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Veterinary team brings TLC to pets
Veterinary technician Linda Smith gives a thorough checkup to her K-9 friend. The vet clinic offers services for pets of military members and military working dogs. (Air Force photo/Christopher Kratzer)
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Veterinary team brings TLC to pets

Posted 4/8/2011   Updated 4/8/2011 Email story   Print story


by Christopher Kratzer
Air University Public Affairs

4/8/2011 - MAXWELL AIR FORCE BASE, Ala. -- The Maxwell Veterinary Treatment Facility provides preventative veterinary care to military working dogs and privately owned animals. Army Staff Sgt. Julie Hicks, the veterinary treatment facility non-commissioned officer in charge, and her team work hard to serve the base community by providing excellent service and expert care.

No stranger to the medical profession, Sergeant Hicks started her career as an Army medic, but she has been practicing veterinary medicine for the last 12 years.

"I was a medic," Sergeant Hicks said. "Basically, I do the same thing but on a different species."

Diagnostic veterinary medicine can be a unique challenge since all the technicians at the clinic are expected to be able to perform a wide range of duties.

"We actually do more than human medicine because we don't have specialties like X ray, surgery or lab technician. We are all of that," Sergeant Hicks said. "We are jacks-of all-trades."

Sergeant Hicks said the role of technician is just one of the many hats she wears day-to day.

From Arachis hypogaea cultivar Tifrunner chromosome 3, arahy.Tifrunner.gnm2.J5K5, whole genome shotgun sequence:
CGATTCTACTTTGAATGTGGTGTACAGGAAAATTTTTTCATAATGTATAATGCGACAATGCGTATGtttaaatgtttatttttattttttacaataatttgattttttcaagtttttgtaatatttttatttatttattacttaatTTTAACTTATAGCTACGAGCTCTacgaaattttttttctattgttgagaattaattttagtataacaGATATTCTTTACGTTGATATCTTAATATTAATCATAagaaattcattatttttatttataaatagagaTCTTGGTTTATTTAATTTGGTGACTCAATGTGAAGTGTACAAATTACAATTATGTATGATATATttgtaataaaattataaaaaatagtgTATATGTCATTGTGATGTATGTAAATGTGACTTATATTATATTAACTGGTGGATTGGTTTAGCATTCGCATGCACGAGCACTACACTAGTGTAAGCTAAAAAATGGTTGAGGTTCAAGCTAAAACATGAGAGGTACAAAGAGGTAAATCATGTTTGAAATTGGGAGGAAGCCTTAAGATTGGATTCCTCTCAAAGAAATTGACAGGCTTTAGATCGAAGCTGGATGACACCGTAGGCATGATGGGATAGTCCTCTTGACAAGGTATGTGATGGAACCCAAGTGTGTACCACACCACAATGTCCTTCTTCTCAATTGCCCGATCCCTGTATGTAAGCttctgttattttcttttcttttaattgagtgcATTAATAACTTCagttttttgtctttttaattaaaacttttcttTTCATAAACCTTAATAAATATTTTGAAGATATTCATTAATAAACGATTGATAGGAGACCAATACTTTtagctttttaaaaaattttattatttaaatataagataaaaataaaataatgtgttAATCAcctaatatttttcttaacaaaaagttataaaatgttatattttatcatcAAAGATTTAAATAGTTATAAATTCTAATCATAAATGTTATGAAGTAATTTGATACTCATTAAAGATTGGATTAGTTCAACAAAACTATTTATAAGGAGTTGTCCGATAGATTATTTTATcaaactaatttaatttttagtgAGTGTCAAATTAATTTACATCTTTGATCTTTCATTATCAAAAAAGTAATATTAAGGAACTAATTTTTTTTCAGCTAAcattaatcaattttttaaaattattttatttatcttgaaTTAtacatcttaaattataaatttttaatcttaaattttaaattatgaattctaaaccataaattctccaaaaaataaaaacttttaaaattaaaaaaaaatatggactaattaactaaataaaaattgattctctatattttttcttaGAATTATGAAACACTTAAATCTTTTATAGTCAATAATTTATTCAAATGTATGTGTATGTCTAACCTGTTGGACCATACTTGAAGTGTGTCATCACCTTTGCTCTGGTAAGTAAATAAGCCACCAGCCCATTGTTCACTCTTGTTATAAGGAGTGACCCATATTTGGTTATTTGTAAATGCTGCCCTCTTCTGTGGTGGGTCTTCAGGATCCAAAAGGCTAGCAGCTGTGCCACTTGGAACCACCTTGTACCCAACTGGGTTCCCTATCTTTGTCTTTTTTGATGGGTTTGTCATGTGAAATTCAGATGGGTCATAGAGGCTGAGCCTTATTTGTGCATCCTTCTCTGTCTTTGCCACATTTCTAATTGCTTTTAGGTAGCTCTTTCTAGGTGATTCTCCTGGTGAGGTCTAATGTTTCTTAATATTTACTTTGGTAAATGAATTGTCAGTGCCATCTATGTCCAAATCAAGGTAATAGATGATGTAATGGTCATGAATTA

"I'm not just a vet tech. I'm also the facility manager, the budget analyst, the operations manager, and I'm the hiring manager," she said.

No matter what role is needed, Sergeant Hicks and her team are ready to handle it.

Even though each day brings unique challenges in dealing with the animal kingdom, the team truly enjoys what they do. Linda Smith, a veterinary tech, said each day brings something new.

"I love interacting with the animals and seeing how owners interact with their pets," she said.

According to Ms. Smith, there are challenges, but a good team helps everything fall into place.

"The most rewarding part of the job isn't overcoming those challenges, though; it's serving the men and women of the armed forces," according to Sergeant Smith.

"As a soldier (serving in this capacity), it means a lot," Sergeant Hicks said. "Whether it's Army, Navy, Air Force or Marines, we're all just one big family. I enjoy taking care of our family."

The clinic offers a wide variety of services, including routine vaccinations, tests for internal and external parasites, a full line of flea products, heartworm testing and preventatives, health certificates and treatment of diseases that may be transmitted from animals to humans.

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